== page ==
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GO GREEN PEOPLE

Greenman & Vanjeev Rakshak Baghel

Life&More September 9, 2016
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Rajkumari Sharma Tankha

Vijay Pal Baghel is an average-looking man residing in Govindpuram, a small locality in Ghaziabad, Uttar Pradesh and looking at him you just cannot believe that behind these ordinary looks lies a steely resolve. Why I consider him a hero you will come to know shortly.

Born and brought up in Hathras (Uttar Pradesh) Baghel is a man with a mission, a mission to turn people into tree-lovers. Called by varied names as Greenman, Van Vibhuti and Vanjeev Rakshak, Baghel runs Paryavaran Sachetak Samiti, an organization dedicated to environment.

Baghel has planted more than five crore trees till date. But this is not his only feat. He is also credited with beginning the Jhola Andolan to educate people against the harmful effects of using polythene bags. He even holds the world record of planting highest number of trees (1.25 lakh) in a single day for which his name appears in Guinness Book of World Records 2013.

So far he has got 11 awards, including the Dr. A.P.J.Abdul Kalam award and Shaan-E-Hind award that he got early this year for his work on environment conservation.

What’s more, his work has been recognized, by none other than the National Council of Educational Research and Training (NCERT). The NCERT has incorporated his life and works in the chapter People who made the deference of Class 8 Social Science book. And, the UP government has named a wetland in Shravasti district as ‘Baghel Wetland’.

“The seeds of what my life would become were sown by my grandfather Dataram Baghel,” he says. “It was in 1972 that as a class V student, we got an assignment to write 10 lines on Tree. Those 10 lines that I wrote with his help stayed on with me,” he adds.

“My grandfather told me to write that tree gives life to humans, and other such things. At that time I didn’t understand the meaning fully but this sentence remained with me,” he says.

Baghel completed his school and college education in Hathras before leaving for Ghaziabad for a CA (chartered accountant) course in 1986. At that time Ghaziabad was the place where all CA aspirants used to throng, and young Baghel was no different.

 

The change begins

The year 1987 gave a new direction to his life, and again his grandfather’s thoughts had a big role to play in it.

“My grandfather was a freedom fighter and he always used to tell me that everyone must do something for the people, for the nation. I wanted to do something for the people, but was quite confused on what I could do as a student,” he says.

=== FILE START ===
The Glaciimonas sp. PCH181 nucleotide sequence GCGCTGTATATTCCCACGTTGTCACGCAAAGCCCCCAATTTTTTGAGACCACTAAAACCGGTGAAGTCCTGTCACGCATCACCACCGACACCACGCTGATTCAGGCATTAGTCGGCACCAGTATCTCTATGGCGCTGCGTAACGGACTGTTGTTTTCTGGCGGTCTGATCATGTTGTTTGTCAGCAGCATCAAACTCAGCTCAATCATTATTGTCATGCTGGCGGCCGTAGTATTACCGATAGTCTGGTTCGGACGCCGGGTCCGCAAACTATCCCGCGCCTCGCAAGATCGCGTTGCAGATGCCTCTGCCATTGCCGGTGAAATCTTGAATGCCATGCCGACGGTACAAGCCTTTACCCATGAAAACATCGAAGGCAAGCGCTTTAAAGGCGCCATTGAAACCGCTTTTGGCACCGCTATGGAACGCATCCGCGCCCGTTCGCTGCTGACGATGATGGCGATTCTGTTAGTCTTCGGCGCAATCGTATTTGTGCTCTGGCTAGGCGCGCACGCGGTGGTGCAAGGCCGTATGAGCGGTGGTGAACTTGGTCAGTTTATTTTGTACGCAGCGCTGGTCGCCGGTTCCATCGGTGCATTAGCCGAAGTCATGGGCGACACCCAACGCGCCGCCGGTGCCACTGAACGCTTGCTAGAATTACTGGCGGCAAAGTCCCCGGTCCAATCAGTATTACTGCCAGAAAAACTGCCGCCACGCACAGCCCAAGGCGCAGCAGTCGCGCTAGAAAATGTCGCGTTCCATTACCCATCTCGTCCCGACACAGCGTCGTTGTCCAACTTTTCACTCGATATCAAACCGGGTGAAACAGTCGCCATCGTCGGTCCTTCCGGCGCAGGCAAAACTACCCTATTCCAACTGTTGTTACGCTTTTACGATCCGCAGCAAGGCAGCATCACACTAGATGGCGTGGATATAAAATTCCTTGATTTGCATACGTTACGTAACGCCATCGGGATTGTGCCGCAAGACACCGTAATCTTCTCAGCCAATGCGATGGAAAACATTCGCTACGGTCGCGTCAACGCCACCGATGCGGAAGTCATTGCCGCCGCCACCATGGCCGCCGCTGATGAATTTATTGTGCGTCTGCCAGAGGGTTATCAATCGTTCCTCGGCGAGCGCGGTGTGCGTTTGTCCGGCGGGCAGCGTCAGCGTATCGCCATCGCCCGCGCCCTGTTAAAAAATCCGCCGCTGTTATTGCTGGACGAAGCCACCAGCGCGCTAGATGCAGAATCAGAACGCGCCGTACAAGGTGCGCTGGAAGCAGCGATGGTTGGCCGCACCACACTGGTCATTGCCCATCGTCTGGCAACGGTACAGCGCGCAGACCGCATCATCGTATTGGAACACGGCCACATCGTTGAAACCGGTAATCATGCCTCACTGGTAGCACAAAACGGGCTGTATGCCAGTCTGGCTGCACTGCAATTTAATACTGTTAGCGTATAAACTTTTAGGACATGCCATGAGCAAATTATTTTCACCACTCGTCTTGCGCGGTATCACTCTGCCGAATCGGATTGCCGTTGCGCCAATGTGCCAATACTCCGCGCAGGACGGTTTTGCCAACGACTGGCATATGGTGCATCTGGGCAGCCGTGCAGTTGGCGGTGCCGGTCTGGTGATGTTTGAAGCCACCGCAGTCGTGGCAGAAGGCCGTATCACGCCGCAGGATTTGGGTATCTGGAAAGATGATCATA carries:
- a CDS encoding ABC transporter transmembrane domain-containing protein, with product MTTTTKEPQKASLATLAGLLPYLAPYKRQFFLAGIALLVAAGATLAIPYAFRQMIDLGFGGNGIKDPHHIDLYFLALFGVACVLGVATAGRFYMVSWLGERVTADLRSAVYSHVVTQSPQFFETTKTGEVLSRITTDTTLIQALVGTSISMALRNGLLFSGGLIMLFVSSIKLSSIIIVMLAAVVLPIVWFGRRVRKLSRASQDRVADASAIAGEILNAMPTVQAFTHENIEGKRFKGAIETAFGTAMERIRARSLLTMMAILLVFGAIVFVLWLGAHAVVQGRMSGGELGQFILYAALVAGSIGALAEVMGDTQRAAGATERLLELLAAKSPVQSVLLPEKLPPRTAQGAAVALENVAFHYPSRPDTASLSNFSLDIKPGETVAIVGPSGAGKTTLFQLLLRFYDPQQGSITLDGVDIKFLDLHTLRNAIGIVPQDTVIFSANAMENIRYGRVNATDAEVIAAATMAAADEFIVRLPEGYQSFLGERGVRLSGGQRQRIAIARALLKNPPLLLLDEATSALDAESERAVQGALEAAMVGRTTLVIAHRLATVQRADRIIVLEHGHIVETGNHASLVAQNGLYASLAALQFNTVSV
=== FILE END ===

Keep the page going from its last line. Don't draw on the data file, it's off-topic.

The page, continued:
“Then in 1987 I saw a roadside jamun tree being cut. It was on the GT road, at the stretch between Ghaziabad and Aligarh. I saw the sap coming out of its cut trunk and I don’t know why I felt pained. I recollected all my conversation with my grandfather and felt the tree was crying for help,” he adds, “and right there and then I decided that I would educate people against tree felling.”

 

But the Going was tough…

Baghel started motivating people against cutting trees. He started planting a neem tree every day. “I faced a lot of opposition, and except my grandfather, no one supported me,” he says. “At that time I had got a job in a pharma company, so I used to plant trees in after-office hours. The movement was slow but it persisted,” he says.

A big boost came in 1993, in the form of the then Environment Minister Kamal Nath’s Paryavaran Vahini.

Launched in June, 1992 with the basic objective of Paryavaran Vahini was encouraging people’s participation in environmental protection, it was to create environmental awareness and involve people through active participation and reporting of illegal acts pertaining to forests, wildlife, pollution, environmental degradation and cruelty to animals. Its other objectives were afforestation, survival of plants and monitoring of ambient air and water quality, including vehicular pollution.

“Ghaziabad was one of the 14 districts where this body was set up in the beginning. It was a 20 member body, of which five were from civil society. I too became a member of it,” he says. Later in 1995, Baghel became the convenor of the Paryavaran Vahini and worked relentlessly for five years.

 

The making of Paryavaran Sachetak Samiti

In later half of 2000, Baghel came up with his own organization, Paryavaran Sachetak Samiti (PSS).

“Due to some reasons, the Paryavaran Vahini was folded, but I didn’t want the work In had begun to stop. So I set up PSS. By that time there was a lot of awareness about environment, ecological balance and other issues as a result many people came forward to join us,” he says.

The PSS has over 65,000 members across the country. “Each member is given an Identity card and he/she is also told about what he can and should do in his neighbourhood to prevent environmental degradation,” says Baghel.

 

The work PSS does

PSS is a volunteer organization and asks for no funds, no donations except for saplings. It seeks or takes no government grant either.

The Samiti undertakes the work through mass campaigns, Information / Education / Communication programs and grass root level community involvement for ecological conservation. “Our primary focus is on strengthening local communities through their active participation in decision making to increase green cover, reduce air, water and soil pollution, conserve natural resources, save earth and achieve sustainable development,” says Baghel.

Apart from tree plantation drives, Baghel is also working on other environmental aspects like ban on use of polythene, global warming, development at the cost of environment and renovation of old water bodies, rainwater harvesting, recharging groundwater etc.

 

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